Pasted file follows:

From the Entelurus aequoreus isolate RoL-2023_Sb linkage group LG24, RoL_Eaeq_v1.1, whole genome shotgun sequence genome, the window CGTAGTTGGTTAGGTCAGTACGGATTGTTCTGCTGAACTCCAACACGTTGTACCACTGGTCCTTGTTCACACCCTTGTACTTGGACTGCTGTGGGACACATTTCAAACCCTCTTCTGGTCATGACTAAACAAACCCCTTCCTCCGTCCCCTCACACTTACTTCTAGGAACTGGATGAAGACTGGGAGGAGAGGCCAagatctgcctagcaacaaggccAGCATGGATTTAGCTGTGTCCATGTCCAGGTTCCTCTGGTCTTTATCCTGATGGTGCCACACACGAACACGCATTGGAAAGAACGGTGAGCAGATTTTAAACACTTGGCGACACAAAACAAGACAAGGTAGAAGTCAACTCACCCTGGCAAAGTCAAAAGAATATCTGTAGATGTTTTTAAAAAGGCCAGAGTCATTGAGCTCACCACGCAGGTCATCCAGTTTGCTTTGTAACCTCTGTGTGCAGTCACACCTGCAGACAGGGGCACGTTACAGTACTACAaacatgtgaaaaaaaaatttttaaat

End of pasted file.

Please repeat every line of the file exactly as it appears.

From the Entelurus aequoreus isolate RoL-2023_Sb linkage group LG24, RoL_Eaeq_v1.1, whole genome shotgun sequence genome, the window CGTAGTTGGTTAGGTCAGTACGGATTGTTCTGCTGAACTCCAACACGTTGTACCACTGGTCCTTGTTCACACCCTTGTACTTGGACTGCTGTGGGACACATTTCAAACCCTCTTCTGGTCATGACTAAACAAACCCCTTCCTCCGTCCCCTCACACTTACTTCTAGGAACTGGATGAAGACTGGGAGGAGAGGCCAagatctgcctagcaacaaggccAGCATGGATTTAGCTGTGTCCATGTCCAGGTTCCTCTGGTCTTTATCCTGATGGTGCCACACACGAACACGCATTGGAAAGAACGGTGAGCAGATTTTAAACACTTGGCGACACAAAACAAGACAAGGTAGAAGTCAACTCACCCTGGCAAAGTCAAAAGAATATCTGTAGATGTTTTTAAAAAGGCCAGAGTCATTGAGCTCACCACGCAGGTCATCCAGTTTGCTTTGTAACCTCTGTGTGCAGTCACACCTGCAGACAGGGGCACGTTACAGTACTACAaacatgtgaaaaaaaaatttttaaat